As younger teenagers the boys wore knicker suits. Maxwell calls them breeches. They appear to be long baggu knickers. They seem to have been worn at some of the schools he and his brothers attended. They also wore them at home so they were not entirely school uniform. The photographs of him and his brothers in knicker suits date to the late 1920s.

Blazers and flannels

Another photograph show the boys wearing white flannels during the summer. One boy wears what looks to be a school blazer. I'm not sure what kind of jacket the other boy wears.


Gavin appears to have worn his kilts for plays with out any socks. Other photographs show the other brothers wearing kneesocks with kilts. The boys also wore kneesocks with short trousers. They of course wore kneesocks with their knicker suits.

Shoes and sandals

Gavin and his brothers are show waring strap shoes and "T"-strap school sandals in photographs taken from about 1917-21. After they began school they appear to wear regular oxford shoes. I'm not sure if they wore sandals during the summer holidays.

Hair Styles

The boys wore longish, but uncurled hair which covered their ears or largely covered their ears until they began school. Then it was cut shorter, but not severely shorter.


Gavin was well educated by a string of governesses and his mother at home. When he finally followed his brothers to boarding school at age 10, a little late by British standards, it was a disaster. His childhood reminiscenes are one of a long list of British writers looking back critically at their schools. For Gavin it was the other children that he had trouble with. His family was quite isolated and he knew almost no other children. Thrown together with so many children at one time was a trial by ordeal. The school had a system of "substances and shadows" to help the new boys. He got a nice substance, but he still had a difficult time. He does not tell us much about the school uniform, but some information is available. He had such trouble at prep school that he attended three different ones in 3 years. He then went on to Stowe and then Oxford.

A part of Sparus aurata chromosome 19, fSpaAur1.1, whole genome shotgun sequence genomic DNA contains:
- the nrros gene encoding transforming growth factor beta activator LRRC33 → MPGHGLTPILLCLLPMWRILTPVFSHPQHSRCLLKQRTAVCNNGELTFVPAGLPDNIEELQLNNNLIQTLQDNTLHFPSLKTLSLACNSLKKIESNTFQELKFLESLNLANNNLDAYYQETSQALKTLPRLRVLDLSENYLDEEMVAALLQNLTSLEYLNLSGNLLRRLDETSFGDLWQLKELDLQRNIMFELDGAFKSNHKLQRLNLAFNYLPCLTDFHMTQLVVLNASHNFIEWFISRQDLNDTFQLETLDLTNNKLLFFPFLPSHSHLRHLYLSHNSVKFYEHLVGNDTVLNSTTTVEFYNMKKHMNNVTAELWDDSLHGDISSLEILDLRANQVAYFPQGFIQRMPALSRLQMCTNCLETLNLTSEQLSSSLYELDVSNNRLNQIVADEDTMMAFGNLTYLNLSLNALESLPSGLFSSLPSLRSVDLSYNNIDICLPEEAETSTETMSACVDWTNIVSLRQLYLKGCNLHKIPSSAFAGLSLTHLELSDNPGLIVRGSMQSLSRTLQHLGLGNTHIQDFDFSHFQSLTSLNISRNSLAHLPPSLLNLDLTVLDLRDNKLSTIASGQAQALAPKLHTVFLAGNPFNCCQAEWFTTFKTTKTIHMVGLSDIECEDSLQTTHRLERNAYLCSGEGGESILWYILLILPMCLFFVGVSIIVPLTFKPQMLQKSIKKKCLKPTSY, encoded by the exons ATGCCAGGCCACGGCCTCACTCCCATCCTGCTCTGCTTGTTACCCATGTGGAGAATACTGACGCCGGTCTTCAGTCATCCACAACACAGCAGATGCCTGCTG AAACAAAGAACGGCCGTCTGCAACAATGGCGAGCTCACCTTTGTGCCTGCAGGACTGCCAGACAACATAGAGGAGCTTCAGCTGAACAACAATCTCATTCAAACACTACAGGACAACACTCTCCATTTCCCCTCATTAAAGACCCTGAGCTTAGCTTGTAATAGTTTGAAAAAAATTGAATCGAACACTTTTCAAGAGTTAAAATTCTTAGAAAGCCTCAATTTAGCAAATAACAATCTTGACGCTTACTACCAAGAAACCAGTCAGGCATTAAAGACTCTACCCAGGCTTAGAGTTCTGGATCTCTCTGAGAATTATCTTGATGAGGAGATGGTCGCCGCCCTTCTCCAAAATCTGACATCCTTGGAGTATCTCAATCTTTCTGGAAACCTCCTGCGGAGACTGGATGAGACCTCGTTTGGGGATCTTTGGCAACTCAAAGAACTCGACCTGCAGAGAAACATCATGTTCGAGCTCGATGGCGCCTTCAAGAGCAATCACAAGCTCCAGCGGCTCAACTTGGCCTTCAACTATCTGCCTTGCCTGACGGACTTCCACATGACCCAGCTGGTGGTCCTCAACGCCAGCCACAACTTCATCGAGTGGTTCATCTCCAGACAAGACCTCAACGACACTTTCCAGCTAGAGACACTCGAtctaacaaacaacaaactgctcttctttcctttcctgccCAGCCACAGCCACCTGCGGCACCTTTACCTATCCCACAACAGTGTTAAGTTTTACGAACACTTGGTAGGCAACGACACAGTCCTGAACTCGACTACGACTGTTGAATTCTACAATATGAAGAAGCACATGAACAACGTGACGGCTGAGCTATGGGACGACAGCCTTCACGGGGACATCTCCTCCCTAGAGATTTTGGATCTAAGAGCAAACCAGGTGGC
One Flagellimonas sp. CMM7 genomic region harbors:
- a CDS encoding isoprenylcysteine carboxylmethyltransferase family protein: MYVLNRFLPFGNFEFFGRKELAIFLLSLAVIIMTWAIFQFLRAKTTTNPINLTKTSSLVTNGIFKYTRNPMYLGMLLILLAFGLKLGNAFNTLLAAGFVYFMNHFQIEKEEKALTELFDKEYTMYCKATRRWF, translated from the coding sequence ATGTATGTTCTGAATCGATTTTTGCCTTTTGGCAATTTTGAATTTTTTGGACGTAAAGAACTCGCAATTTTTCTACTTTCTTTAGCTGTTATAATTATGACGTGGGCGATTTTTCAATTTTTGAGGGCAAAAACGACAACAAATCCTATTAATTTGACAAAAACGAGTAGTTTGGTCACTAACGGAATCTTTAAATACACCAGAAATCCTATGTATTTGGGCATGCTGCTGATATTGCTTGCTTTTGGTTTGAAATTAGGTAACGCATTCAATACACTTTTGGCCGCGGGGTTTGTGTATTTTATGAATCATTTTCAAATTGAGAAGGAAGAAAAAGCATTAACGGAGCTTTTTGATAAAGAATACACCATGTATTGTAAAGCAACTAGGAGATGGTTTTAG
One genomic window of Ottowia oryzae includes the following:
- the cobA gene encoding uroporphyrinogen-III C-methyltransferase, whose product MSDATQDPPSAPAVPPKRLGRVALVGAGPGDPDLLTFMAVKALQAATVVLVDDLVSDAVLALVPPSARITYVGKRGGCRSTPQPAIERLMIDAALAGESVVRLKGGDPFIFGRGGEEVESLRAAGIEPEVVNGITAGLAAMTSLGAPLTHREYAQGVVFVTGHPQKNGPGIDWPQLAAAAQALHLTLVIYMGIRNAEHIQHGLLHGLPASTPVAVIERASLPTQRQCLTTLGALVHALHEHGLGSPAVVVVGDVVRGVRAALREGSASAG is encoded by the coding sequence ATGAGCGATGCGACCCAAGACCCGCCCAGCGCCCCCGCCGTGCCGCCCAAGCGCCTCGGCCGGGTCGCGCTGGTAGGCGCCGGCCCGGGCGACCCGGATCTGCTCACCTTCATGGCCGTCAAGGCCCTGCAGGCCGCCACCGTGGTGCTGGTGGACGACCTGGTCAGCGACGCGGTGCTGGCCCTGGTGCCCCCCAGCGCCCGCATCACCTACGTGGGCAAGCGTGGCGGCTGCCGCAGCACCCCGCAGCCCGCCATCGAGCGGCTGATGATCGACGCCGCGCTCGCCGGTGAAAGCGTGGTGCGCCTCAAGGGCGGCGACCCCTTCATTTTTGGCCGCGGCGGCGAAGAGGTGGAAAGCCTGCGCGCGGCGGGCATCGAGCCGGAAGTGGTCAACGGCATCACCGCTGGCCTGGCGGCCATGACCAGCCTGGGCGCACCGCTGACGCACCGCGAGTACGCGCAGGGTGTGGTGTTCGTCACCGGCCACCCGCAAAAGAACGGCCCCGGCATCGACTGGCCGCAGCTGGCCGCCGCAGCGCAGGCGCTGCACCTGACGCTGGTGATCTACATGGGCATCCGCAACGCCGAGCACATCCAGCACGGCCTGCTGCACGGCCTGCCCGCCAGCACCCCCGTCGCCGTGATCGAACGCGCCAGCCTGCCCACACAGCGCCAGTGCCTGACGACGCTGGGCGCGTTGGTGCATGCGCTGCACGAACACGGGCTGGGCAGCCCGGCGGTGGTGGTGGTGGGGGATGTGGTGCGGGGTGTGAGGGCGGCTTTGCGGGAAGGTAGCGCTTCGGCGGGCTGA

Heddon Court

Heddon Court was located at Cockfosters, Barnett. It was the preparatory an in fact the first school attended by Gavin attended. It was a disaster, despite the fact his brothers wre there. He does not provide a great deal of information about the school iniform, except he tells us that "most of the smaller boys wear shorts". This suggests that it was up the boys or more likely their partents as to whether shorts were worn. The school did not require it. He also tells us that an older boy (13 years old) wore a baggy Harriws tweed jacket and breeches. (I believe breeches means knickers.) His description provides some insights on prep school life in the mid-1920s. The most was his substance (a older boy to show him around the school and teach him the rules), his first bath, and running feud with his roommate. At school he was known as "Maxwell minimus" even by a older brother.

Figure 4.--Gavin is seen here at home in 1928. He had just entered Stowe. I think his brother Aymer is also wearing a knicker suit, but am not sure..

St. Wulfric's

St. Wulfric's was located at Eastbourne. It was the second prep school Gavin attended. He explains that the uniform was a green jersey (sweater) and corduroy breeches. He recalls that his breeches rubbed with a "purring noise" as the boys walked. His description provides some insights on prep school life in the mid-1920s. Two insightful episodes were supervision of letters home and confrontation with a prefect over a special inkwell.

World War II

He served in the Scots Guard during World War II.


Maxwell led a fascinating life. He at various times was an adventurer, naturalist and conservationist, writer, secret agent, shark fisherman, racing driver, painter and social renegade.

He bought the island of Soay in 1945 after the War and wanted to start a shark fisheru. He failed, but a dascinating book, Harpoon Adventure. He is best known of course for his captivating book focussing on his experiences in the western Scottish Highlands where he lived with two pet otters, Ring of Bright Water (1960). His unconventional lifestyle and love is something we admire today, but Britain in his day was uncomfortable with his non comformity. His books are wonderfully varied including works about the marsh dwellers of southern Iraq and Sardinian peasants.

Christopher Wagner

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Created: September 12, 2001
Last updated: September 13, 2001